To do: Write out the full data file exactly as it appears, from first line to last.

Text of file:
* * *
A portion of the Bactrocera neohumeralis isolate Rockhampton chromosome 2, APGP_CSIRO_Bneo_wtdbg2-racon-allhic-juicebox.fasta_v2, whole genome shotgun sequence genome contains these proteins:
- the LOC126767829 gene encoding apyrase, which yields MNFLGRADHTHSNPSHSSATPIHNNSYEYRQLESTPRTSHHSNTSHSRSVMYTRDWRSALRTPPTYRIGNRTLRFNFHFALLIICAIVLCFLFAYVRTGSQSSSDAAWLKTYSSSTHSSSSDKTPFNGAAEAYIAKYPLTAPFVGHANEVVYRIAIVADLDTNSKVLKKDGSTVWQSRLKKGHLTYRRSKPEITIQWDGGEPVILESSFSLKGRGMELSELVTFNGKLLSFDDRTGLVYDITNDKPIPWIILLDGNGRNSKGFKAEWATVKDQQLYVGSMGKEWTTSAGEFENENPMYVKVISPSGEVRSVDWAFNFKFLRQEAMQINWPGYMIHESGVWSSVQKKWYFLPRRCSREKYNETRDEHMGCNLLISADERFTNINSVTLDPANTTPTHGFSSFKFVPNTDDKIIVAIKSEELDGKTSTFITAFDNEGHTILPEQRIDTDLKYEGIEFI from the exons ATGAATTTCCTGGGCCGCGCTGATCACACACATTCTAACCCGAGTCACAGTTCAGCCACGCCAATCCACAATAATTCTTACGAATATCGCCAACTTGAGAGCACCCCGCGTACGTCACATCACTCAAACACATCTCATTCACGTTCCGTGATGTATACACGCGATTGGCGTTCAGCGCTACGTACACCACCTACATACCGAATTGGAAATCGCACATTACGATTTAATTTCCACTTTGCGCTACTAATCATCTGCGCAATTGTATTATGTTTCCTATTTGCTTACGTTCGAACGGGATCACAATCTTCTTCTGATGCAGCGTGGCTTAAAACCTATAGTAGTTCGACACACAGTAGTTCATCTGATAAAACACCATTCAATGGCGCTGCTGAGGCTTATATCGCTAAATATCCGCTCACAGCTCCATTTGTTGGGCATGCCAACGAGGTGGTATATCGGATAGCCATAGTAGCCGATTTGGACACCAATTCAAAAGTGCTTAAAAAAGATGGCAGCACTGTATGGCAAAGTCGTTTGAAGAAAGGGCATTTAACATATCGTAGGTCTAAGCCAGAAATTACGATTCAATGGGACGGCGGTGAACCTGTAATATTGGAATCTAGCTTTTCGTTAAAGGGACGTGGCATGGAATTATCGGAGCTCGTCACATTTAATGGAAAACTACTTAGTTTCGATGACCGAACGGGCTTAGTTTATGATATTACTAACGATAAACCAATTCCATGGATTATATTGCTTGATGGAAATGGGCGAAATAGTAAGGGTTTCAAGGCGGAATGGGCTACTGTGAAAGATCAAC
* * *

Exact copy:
A portion of the Bactrocera neohumeralis isolate Rockhampton chromosome 2, APGP_CSIRO_Bneo_wtdbg2-racon-allhic-juicebox.fasta_v2, whole genome shotgun sequence genome contains these proteins:
- the LOC126767829 gene encoding apyrase, which yields MNFLGRADHTHSNPSHSSATPIHNNSYEYRQLESTPRTSHHSNTSHSRSVMYTRDWRSALRTPPTYRIGNRTLRFNFHFALLIICAIVLCFLFAYVRTGSQSSSDAAWLKTYSSSTHSSSSDKTPFNGAAEAYIAKYPLTAPFVGHANEVVYRIAIVADLDTNSKVLKKDGSTVWQSRLKKGHLTYRRSKPEITIQWDGGEPVILESSFSLKGRGMELSELVTFNGKLLSFDDRTGLVYDITNDKPIPWIILLDGNGRNSKGFKAEWATVKDQQLYVGSMGKEWTTSAGEFENENPMYVKVISPSGEVRSVDWAFNFKFLRQEAMQINWPGYMIHESGVWSSVQKKWYFLPRRCSREKYNETRDEHMGCNLLISADERFTNINSVTLDPANTTPTHGFSSFKFVPNTDDKIIVAIKSEELDGKTSTFITAFDNEGHTILPEQRIDTDLKYEGIEFI from the exons ATGAATTTCCTGGGCCGCGCTGATCACACACATTCTAACCCGAGTCACAGTTCAGCCACGCCAATCCACAATAATTCTTACGAATATCGCCAACTTGAGAGCACCCCGCGTACGTCACATCACTCAAACACATCTCATTCACGTTCCGTGATGTATACACGCGATTGGCGTTCAGCGCTACGTACACCACCTACATACCGAATTGGAAATCGCACATTACGATTTAATTTCCACTTTGCGCTACTAATCATCTGCGCAATTGTATTATGTTTCCTATTTGCTTACGTTCGAACGGGATCACAATCTTCTTCTGATGCAGCGTGGCTTAAAACCTATAGTAGTTCGACACACAGTAGTTCATCTGATAAAACACCATTCAATGGCGCTGCTGAGGCTTATATCGCTAAATATCCGCTCACAGCTCCATTTGTTGGGCATGCCAACGAGGTGGTATATCGGATAGCCATAGTAGCCGATTTGGACACCAATTCAAAAGTGCTTAAAAAAGATGGCAGCACTGTATGGCAAAGTCGTTTGAAGAAAGGGCATTTAACATATCGTAGGTCTAAGCCAGAAATTACGATTCAATGGGACGGCGGTGAACCTGTAATATTGGAATCTAGCTTTTCGTTAAAGGGACGTGGCATGGAATTATCGGAGCTCGTCACATTTAATGGAAAACTACTTAGTTTCGATGACCGAACGGGCTTAGTTTATGATATTACTAACGATAAACCAATTCCATGGATTATATTGCTTGATGGAAATGGGCGAAATAGTAAGGGTTTCAAGGCGGAATGGGCTACTGTGAAAGATCAAC